As of today, you can board buses and tube trains in London by simply swiping your credit or debit card. Handily for visitors, tourists or anyone who's left their Oyster card in their other pantaloons, you no longer need to buy a paper ticket or top up your Oyster.
The capital's transit authority Transport for London (TfL) on Tuesday introduced contactless payments on the Tube, trams, Docklands Light Railway, the London Overground and any National Rail services that accept Oyster. All American Express, MasterCard or Visa credit, debit and pre-paid cards issued in the UK will be accepted for contactless payments.
Contactless cards are credit or debit card that have a special chip so they can be swiped on the till to pay for things without needing a PIN or signature, up to a limit of £20. You can tell if your card is contactless if there's a Wi-Fi style "airwaves" logo on it.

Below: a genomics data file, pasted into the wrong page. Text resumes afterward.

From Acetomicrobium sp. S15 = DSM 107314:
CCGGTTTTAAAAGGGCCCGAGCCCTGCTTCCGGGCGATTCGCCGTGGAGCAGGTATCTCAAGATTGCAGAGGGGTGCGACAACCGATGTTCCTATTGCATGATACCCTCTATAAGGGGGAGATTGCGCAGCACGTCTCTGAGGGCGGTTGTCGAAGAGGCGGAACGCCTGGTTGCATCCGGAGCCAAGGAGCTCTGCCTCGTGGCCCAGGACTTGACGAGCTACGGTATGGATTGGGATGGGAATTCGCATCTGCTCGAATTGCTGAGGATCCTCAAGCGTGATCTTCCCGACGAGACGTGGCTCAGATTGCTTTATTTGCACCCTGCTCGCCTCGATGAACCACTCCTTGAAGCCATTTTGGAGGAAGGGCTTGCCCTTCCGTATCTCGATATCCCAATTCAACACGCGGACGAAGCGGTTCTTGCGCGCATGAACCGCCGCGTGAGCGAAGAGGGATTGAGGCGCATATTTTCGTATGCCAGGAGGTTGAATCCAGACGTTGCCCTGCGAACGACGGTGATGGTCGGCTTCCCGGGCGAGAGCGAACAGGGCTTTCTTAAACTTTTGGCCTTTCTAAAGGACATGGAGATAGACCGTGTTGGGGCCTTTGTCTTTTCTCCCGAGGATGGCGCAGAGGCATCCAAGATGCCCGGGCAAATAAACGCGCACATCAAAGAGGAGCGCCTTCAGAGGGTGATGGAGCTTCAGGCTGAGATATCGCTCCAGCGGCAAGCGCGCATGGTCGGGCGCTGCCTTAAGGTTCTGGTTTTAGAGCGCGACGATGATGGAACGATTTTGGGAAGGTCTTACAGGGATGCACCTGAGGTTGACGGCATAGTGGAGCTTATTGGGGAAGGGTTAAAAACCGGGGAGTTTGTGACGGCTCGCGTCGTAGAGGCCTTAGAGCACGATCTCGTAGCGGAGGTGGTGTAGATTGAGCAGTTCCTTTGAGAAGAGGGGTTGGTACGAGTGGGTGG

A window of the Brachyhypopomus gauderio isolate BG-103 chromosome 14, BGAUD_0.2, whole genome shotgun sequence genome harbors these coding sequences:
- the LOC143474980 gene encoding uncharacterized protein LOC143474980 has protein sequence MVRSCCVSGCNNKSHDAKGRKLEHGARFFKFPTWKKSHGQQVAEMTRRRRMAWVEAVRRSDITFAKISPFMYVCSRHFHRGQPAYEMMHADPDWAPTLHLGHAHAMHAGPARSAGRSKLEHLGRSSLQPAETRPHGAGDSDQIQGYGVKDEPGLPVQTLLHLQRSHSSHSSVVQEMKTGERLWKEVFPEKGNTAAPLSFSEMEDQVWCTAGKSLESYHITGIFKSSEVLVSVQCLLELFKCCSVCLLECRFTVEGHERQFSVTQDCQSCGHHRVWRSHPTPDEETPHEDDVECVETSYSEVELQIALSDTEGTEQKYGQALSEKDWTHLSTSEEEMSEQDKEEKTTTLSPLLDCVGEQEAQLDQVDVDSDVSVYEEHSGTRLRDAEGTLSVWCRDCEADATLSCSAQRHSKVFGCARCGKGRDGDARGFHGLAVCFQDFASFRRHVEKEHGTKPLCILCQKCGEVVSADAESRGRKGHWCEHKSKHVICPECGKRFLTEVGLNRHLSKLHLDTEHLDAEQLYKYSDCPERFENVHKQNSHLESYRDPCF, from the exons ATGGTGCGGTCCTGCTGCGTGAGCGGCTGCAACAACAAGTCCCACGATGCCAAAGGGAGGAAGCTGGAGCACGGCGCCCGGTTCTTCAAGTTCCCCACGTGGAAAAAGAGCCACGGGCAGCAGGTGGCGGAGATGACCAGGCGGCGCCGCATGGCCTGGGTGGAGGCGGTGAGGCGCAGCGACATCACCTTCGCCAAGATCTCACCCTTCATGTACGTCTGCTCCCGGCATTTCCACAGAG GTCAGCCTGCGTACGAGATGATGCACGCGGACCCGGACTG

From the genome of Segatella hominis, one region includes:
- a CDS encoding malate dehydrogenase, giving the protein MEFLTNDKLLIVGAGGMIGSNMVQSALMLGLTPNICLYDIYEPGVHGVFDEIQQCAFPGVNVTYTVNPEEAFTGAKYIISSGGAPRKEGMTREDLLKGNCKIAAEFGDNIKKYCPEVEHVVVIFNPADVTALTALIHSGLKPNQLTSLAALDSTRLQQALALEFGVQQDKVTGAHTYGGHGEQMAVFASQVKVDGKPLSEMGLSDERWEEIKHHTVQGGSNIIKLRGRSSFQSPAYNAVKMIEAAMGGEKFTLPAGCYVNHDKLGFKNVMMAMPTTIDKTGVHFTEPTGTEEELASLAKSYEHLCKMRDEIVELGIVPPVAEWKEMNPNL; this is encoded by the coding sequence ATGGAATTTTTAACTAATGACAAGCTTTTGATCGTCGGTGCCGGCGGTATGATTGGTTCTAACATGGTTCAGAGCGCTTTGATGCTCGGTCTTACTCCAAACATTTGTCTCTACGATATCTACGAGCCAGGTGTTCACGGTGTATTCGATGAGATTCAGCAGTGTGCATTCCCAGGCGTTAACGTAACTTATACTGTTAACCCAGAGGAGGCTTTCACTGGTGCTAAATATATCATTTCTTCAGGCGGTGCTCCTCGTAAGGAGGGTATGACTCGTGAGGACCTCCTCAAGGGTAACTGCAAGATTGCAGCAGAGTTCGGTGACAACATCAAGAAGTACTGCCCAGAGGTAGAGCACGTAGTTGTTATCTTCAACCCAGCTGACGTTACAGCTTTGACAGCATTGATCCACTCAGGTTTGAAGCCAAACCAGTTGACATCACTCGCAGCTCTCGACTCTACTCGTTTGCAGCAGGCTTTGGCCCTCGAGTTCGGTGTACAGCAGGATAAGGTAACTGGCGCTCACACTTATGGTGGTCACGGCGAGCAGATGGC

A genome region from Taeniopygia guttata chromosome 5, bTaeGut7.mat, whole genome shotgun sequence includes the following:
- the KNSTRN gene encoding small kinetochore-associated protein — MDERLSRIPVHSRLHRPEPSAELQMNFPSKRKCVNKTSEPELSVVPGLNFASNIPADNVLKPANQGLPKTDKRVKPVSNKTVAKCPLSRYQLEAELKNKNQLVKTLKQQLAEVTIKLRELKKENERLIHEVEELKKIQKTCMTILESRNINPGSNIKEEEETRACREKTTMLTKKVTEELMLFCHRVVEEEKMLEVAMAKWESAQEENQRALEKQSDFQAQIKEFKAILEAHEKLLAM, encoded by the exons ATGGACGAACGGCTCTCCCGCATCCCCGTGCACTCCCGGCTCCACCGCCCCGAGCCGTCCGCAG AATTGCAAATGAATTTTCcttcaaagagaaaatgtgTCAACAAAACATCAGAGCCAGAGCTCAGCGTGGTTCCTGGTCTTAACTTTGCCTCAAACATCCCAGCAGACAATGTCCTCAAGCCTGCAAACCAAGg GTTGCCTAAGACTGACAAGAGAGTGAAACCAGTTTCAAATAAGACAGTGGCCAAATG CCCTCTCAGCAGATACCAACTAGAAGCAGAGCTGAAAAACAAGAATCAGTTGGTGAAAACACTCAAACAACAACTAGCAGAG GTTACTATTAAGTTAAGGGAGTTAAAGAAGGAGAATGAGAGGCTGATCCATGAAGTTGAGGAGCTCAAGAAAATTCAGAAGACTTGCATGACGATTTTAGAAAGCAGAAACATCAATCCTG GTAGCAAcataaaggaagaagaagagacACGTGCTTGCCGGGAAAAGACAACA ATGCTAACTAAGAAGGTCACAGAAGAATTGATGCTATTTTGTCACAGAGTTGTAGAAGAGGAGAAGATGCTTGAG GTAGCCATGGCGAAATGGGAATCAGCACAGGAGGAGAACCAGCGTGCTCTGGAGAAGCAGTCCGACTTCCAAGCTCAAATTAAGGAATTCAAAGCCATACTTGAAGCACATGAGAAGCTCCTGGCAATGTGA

Up until now, to travel in London you needed to get an Oyster card and load it with pay-as-you-go credit or a travelcard, or buy a paper ticket or travelcard from a ticket machine. Oyster cards are swiped on readers at the ticket barriers at tube and train stations, or at the doors of buses and trams. From today, if you use pay as-you-go simply swipe your bank or credit card on the yellow circle of the Oyster reader as you enter and exit the station or bus, and the correct fare is then totted up and debited accordingly.
There's a daily or weekly limit on how much you have to pay as the total cost of your travelling is totted up, and any journeys you make above that limit are free. Hurray!
Buses have for a while accepted certain credit cards for payment as well as Oyster. London buses no longer accept cash, so you need to use either an Oyster card or contactless card to board the iconic red vehicles.